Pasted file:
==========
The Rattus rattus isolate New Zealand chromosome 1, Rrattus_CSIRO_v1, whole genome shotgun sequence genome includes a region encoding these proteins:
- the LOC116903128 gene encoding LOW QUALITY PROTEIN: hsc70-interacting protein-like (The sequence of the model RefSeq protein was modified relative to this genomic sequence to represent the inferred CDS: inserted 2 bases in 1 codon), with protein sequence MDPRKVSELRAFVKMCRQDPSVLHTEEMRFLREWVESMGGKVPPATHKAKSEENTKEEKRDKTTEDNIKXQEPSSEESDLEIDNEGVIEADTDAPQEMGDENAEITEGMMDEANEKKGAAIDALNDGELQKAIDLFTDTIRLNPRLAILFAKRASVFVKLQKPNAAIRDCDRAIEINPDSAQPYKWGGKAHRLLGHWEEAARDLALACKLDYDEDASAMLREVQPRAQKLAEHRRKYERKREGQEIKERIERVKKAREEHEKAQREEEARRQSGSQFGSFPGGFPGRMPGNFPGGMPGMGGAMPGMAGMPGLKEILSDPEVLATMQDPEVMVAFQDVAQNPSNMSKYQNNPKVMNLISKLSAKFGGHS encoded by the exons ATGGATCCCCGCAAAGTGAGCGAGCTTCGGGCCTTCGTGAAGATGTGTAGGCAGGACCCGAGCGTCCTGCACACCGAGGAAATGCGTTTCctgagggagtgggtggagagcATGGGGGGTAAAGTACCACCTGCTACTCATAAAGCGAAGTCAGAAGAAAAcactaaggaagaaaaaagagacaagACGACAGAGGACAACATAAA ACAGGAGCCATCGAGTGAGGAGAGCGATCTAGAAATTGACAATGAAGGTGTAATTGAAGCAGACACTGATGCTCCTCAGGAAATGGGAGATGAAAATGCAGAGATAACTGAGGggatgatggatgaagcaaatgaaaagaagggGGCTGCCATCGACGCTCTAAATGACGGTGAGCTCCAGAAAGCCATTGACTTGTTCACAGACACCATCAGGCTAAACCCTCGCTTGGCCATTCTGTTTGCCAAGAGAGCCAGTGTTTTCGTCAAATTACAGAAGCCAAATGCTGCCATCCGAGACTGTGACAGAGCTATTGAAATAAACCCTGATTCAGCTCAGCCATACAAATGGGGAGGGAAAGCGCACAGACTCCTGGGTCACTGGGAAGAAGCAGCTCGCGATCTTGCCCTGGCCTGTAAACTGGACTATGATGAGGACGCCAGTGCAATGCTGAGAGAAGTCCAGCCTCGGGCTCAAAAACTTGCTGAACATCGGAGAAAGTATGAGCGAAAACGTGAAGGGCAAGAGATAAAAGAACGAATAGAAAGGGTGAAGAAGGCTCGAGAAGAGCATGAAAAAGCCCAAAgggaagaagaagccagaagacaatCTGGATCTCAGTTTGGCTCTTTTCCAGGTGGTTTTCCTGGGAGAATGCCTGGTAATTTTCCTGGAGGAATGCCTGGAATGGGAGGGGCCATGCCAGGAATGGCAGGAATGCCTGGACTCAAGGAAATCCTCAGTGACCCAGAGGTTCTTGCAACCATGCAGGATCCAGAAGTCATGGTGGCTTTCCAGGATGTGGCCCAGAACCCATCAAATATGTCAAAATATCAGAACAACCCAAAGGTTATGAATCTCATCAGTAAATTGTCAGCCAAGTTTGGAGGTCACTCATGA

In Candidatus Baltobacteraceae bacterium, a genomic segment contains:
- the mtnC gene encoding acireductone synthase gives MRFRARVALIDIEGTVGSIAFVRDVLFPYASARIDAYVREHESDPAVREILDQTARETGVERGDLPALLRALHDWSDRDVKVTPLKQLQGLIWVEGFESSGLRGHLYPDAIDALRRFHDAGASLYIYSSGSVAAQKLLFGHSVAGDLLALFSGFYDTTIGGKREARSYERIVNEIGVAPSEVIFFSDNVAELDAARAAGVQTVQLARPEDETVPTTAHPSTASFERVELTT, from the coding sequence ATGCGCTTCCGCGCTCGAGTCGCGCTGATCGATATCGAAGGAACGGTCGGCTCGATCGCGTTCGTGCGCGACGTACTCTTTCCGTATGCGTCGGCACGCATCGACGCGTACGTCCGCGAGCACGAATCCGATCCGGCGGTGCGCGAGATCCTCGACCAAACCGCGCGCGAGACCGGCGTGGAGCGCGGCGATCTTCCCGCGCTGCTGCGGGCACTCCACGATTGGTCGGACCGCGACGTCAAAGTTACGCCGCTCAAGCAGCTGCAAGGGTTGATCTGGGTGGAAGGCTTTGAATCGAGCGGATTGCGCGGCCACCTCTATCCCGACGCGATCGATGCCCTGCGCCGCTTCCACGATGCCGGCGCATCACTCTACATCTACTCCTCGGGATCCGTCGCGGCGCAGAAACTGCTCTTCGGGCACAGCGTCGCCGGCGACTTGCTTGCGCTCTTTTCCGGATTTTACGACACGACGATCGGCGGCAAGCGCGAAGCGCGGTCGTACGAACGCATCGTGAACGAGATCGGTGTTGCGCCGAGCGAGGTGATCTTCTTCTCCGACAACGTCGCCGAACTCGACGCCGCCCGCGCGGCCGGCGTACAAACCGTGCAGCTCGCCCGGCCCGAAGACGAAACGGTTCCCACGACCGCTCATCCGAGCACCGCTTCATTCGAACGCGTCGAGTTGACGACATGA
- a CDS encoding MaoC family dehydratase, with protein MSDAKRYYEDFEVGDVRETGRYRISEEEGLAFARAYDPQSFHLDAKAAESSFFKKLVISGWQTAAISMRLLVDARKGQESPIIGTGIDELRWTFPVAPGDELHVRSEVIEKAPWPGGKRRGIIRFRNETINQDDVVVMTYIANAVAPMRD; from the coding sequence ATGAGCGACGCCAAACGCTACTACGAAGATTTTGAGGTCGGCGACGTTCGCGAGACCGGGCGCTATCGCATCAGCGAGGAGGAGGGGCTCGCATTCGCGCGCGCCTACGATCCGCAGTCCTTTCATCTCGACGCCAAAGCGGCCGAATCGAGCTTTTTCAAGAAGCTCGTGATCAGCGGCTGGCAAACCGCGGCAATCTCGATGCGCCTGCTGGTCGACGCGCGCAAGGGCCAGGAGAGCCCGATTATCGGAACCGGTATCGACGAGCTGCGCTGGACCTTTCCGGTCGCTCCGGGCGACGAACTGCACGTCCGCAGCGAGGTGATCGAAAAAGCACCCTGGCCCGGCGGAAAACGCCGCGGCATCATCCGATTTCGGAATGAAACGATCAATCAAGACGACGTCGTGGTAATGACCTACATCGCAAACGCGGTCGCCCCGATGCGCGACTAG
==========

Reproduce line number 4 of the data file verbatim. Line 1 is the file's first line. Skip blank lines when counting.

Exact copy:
- the mtnC gene encoding acireductone synthase gives MRFRARVALIDIEGTVGSIAFVRDVLFPYASARIDAYVREHESDPAVREILDQTARETGVERGDLPALLRALHDWSDRDVKVTPLKQLQGLIWVEGFESSGLRGHLYPDAIDALRRFHDAGASLYIYSSGSVAAQKLLFGHSVAGDLLALFSGFYDTTIGGKREARSYERIVNEIGVAPSEVIFFSDNVAELDAARAAGVQTVQLARPEDETVPTTAHPSTASFERVELTT, from the coding sequence ATGCGCTTCCGCGCTCGAGTCGCGCTGATCGATATCGAAGGAACGGTCGGCTCGATCGCGTTCGTGCGCGACGTACTCTTTCCGTATGCGTCGGCACGCATCGACGCGTACGTCCGCGAGCACGAATCCGATCCGGCGGTGCGCGAGATCCTCGACCAAACCGCGCGCGAGACCGGCGTGGAGCGCGGCGATCTTCCCGCGCTGCTGCGGGCACTCCACGATTGGTCGGACCGCGACGTCAAAGTTACGCCGCTCAAGCAGCTGCAAGGGTTGATCTGGGTGGAAGGCTTTGAATCGAGCGGATTGCGCGGCCACCTCTATCCCGACGCGATCGATGCCCTGCGCCGCTTCCACGATGCCGGCGCATCACTCTACATCTACTCCTCGGGATCCGTCGCGGCGCAGAAACTGCTCTTCGGGCACAGCGTCGCCGGCGACTTGCTTGCGCTCTTTTCCGGATTTTACGACACGACGATCGGCGGCAAGCGCGAAGCGCGGTCGTACGAACGCATCGTGAACGAGATCGGTGTTGCGCCGAGCGAGGTGATCTTCTTCTCCGACAACGTCGCCGAACTCGACGCCGCCCGCGCGGCCGGCGTACAAACCGTGCAGCTCGCCCGGCCCGAAGACGAAACGGTTCCCACGACCGCTCATCCGAGCACCGCTTCATTCGAACGCGTCGAGTTGACGACATGA